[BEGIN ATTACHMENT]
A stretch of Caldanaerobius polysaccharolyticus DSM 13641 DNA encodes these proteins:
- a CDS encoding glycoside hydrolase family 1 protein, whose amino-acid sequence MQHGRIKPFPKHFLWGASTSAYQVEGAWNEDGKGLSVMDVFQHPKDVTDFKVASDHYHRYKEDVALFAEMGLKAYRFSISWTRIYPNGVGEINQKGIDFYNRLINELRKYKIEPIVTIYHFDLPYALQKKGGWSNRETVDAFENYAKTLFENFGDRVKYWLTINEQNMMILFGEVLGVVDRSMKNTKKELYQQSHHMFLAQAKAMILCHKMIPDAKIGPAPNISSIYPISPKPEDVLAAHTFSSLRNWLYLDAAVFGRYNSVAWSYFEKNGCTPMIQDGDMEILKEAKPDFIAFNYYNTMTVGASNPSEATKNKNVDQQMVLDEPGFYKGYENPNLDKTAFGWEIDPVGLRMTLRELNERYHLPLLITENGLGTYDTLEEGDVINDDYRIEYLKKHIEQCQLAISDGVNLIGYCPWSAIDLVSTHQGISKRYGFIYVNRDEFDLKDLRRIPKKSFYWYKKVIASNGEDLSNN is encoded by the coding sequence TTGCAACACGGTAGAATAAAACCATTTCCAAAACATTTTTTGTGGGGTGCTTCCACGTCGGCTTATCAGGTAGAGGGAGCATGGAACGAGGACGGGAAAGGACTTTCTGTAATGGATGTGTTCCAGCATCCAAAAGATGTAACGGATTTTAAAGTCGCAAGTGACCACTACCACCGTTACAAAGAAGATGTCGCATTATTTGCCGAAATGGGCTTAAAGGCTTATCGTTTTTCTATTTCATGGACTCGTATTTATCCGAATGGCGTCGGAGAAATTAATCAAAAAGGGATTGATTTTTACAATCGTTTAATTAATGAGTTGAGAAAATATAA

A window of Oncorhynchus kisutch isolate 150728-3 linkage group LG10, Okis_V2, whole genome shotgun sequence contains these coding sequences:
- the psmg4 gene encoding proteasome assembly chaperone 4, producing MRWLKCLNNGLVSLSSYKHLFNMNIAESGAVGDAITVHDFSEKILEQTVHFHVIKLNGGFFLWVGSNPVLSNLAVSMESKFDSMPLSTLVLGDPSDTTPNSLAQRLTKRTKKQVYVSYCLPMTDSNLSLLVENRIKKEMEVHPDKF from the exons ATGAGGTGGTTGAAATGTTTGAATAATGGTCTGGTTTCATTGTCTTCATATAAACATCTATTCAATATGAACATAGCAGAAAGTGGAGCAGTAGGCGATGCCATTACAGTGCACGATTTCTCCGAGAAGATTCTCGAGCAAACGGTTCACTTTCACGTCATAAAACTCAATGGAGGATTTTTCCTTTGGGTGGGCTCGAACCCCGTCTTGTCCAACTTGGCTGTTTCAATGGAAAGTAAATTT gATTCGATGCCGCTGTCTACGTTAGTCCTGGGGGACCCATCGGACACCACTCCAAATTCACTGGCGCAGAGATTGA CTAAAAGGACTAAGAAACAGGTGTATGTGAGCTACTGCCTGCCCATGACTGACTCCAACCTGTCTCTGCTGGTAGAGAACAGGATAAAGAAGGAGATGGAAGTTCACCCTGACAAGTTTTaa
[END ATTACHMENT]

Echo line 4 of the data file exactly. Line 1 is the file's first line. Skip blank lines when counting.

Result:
- the psmg4 gene encoding proteasome assembly chaperone 4, producing MRWLKCLNNGLVSLSSYKHLFNMNIAESGAVGDAITVHDFSEKILEQTVHFHVIKLNGGFFLWVGSNPVLSNLAVSMESKFDSMPLSTLVLGDPSDTTPNSLAQRLTKRTKKQVYVSYCLPMTDSNLSLLVENRIKKEMEVHPDKF from the exons ATGAGGTGGTTGAAATGTTTGAATAATGGTCTGGTTTCATTGTCTTCATATAAACATCTATTCAATATGAACATAGCAGAAAGTGGAGCAGTAGGCGATGCCATTACAGTGCACGATTTCTCCGAGAAGATTCTCGAGCAAACGGTTCACTTTCACGTCATAAAACTCAATGGAGGATTTTTCCTTTGGGTGGGCTCGAACCCCGTCTTGTCCAACTTGGCTGTTTCAATGGAAAGTAAATTT gATTCGATGCCGCTGTCTACGTTAGTCCTGGGGGACCCATCGGACACCACTCCAAATTCACTGGCGCAGAGATTGA CTAAAAGGACTAAGAAACAGGTGTATGTGAGCTACTGCCTGCCCATGACTGACTCCAACCTGTCTCTGCTGGTAGAGAACAGGATAAAGAAGGAGATGGAAGTTCACCCTGACAAGTTTTaa